The travel and tourism industry is expected to continue growing slowly through 2025, as the pandemic comes to an end, the economy rebounds, and public health and confidence is restored. The accelerated distribution of the COVID-19 vaccine in 2021 will strengthen the economy, with businesses reopening and employment increasing. Disposable income is projected to increase in the coming years, with growth anticipated in domestic and international travel. As of late 2020, the U.S. tourism industry was valued at $591 billion, with 396,690 businesses and total employment of more than 4.8 million people.

Air travel remains one of the most popular modes of transportation. Employment in the air transportation industry will be competitive. The U.S. Department of Labor projects most jobs in this industry, such as airline pilots, copilots, flight engineers, and others, will increase by about 6 percent through 2028, or about as fast as the average for all occupations.

Employment growth in hotels and other lodging establishments varies by specialty. The U.S. Department of Labor predicts little or no job growth for lodging managers through 2028. A decline in employment growth is projected for hotel, motel, and resort desk clerks and secretaries. On the other hand, waiters and waitresses are expected to have 6 percent job growth, about as fast as the average, through 2028. Bookkeeping, accounting, and auditing clerks will have a decline in employment in the coming years.

In 2020, the restaurant industry comprised more than 1 million locations, employed 14.4 million workers, and had about $899 billion in sales, according to the National Restaurant Association. For 2020 into 2021, little if any employment growth was expected in the restaurant industry due to the COVID pandemic. As more of the population receives the vaccine and consumer confidence grows, indoor dining with larger capacity and employment growth will pick up for most restaurant workers. Overall, jobs in the restaurant industry are expected to grow at an average rate through 2028, according to the U.S. Bureau of Labor Statistics. Food service managers and food and beverage service workers will have much faster than average employment growth for all occupations when the pandemic comes to an end. There should be jobs available for chefs, cooks, and other kitchen workers. Competition for positions at high-end restaurants will be keen as turnover is usually low at such establishments.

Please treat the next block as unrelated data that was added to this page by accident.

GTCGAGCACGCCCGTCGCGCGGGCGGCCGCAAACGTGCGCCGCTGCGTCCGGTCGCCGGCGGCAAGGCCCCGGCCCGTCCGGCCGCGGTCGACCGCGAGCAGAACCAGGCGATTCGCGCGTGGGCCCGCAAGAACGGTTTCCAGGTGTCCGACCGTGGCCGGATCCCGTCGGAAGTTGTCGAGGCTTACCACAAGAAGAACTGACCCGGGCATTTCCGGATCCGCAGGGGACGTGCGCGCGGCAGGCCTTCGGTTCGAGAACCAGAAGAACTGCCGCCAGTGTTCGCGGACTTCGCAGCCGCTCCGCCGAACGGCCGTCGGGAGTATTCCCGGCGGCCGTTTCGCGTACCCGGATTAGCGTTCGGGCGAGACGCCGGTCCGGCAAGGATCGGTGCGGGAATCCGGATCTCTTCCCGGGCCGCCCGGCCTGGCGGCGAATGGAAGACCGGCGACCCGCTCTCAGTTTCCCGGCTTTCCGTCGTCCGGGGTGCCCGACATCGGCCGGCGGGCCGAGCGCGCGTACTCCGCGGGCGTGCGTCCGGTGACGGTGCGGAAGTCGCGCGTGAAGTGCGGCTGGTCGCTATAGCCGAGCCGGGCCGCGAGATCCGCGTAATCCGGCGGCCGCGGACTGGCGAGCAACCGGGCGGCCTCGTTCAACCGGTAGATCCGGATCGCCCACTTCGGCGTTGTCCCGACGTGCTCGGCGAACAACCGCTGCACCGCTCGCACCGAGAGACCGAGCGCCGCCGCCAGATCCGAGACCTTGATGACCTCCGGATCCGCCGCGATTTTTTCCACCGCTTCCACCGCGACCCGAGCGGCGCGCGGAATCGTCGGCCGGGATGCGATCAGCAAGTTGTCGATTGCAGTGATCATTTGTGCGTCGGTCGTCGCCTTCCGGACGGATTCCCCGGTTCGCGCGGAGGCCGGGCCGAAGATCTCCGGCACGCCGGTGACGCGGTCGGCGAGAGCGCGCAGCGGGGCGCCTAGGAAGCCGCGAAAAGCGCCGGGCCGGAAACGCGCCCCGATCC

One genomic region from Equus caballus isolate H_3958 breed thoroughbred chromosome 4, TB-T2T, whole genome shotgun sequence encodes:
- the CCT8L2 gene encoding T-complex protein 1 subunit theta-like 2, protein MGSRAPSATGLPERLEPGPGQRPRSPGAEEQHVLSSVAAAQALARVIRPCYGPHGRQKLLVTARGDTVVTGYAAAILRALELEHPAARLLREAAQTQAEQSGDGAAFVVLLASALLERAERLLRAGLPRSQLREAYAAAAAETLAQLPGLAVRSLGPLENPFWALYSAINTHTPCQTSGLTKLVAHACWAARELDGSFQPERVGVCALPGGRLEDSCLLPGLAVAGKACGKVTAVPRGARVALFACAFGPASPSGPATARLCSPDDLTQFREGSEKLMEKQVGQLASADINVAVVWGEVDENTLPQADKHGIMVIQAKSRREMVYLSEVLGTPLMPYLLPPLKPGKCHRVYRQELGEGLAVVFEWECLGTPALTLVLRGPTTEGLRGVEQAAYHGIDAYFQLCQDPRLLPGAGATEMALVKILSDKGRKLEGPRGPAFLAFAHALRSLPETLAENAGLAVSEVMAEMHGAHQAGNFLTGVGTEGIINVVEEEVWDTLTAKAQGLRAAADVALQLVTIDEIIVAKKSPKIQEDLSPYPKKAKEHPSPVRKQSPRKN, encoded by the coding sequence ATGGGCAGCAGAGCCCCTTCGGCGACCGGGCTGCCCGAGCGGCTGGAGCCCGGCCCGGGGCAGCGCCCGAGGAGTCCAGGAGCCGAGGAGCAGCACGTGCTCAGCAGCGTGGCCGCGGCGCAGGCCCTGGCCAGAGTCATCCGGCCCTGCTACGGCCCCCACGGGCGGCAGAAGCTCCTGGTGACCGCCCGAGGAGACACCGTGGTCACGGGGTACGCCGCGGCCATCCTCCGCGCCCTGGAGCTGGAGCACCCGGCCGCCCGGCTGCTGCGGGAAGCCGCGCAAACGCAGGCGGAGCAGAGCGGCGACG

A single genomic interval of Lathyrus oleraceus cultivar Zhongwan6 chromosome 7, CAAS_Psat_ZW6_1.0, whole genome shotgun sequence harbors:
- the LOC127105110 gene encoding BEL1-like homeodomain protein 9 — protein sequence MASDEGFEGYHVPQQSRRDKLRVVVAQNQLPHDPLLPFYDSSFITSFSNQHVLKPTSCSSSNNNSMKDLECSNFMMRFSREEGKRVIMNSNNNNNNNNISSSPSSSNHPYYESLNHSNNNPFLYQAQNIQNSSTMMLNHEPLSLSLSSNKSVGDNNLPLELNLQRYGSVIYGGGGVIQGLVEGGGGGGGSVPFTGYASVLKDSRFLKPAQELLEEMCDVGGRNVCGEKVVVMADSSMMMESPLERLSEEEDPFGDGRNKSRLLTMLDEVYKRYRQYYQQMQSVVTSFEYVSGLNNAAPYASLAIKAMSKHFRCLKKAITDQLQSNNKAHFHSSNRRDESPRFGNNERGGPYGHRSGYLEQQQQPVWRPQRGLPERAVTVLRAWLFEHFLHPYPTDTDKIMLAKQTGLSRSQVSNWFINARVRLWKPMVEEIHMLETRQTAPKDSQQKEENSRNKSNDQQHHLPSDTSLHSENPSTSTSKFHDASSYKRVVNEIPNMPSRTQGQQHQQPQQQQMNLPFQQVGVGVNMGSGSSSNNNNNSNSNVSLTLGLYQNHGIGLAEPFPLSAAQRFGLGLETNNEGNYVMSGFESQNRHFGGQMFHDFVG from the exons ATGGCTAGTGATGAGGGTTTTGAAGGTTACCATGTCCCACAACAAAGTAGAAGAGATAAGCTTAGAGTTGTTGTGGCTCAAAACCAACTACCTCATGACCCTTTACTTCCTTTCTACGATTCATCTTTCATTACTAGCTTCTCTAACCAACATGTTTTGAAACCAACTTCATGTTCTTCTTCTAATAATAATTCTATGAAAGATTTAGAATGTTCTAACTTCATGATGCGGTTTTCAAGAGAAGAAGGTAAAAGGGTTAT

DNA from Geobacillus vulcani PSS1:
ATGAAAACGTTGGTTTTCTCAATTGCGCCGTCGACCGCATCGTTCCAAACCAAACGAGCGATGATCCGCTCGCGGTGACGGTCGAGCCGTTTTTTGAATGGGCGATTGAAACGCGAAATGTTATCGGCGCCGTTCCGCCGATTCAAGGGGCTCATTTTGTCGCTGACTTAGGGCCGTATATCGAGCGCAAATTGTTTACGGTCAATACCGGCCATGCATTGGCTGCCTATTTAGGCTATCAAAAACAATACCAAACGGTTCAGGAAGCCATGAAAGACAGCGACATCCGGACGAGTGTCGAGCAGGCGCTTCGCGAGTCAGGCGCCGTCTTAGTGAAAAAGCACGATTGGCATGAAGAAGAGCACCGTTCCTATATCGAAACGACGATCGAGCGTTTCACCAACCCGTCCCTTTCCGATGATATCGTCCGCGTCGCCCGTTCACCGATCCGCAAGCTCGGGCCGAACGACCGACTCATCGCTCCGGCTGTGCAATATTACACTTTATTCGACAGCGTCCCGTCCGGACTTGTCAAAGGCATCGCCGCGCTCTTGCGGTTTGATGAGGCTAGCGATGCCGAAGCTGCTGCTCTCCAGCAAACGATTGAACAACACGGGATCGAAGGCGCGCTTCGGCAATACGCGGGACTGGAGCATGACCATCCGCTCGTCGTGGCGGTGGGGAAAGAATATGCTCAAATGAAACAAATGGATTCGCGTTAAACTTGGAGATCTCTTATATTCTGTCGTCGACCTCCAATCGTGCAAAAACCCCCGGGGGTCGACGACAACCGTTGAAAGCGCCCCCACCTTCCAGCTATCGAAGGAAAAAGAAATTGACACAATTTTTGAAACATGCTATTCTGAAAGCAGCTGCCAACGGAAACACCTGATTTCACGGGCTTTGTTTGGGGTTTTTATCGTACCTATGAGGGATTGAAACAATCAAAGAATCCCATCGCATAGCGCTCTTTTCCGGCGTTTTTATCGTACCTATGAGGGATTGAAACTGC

Job opportunities for workers in the recreation industry are expected to grow by 8 percent through 2028, which is faster than the average. Several factors contribute to the health of the industry, including double-income families, and growth at facilities catering to the middle-aged and elderly population, including golf courses, cruise lines, and other facilities that target the 50- to 75-year-old age group. The pandemic has slowed growth for recreation workers in the U.S. as many gyms and fitness centers, health spas, and related facilities closed to protect public health. Casinos and other recreation venues were also closed in many states. As these businesses reopen, attendance and memberships will increase and demand for recreation workers will grow. Overall, sports facilities, health spas, and fitness centers are popular outlets for the health-conscious public and younger adults with steadily rising incomes. Casinos will also continue to provide jobs for the industry in the years to come, as many more states pass legislation in favor of land-based casinos. Many cities and nearby suburbs house satellite betting parlors that collectively employ thousands of workers. Theme parks and amusement parks are constantly expanding and modernizing their attractions to appeal to the public. In the very near future, when the pandemic ends and it's once again safe for people to collectively enjoy these parks, there will be an increase in job opportunities.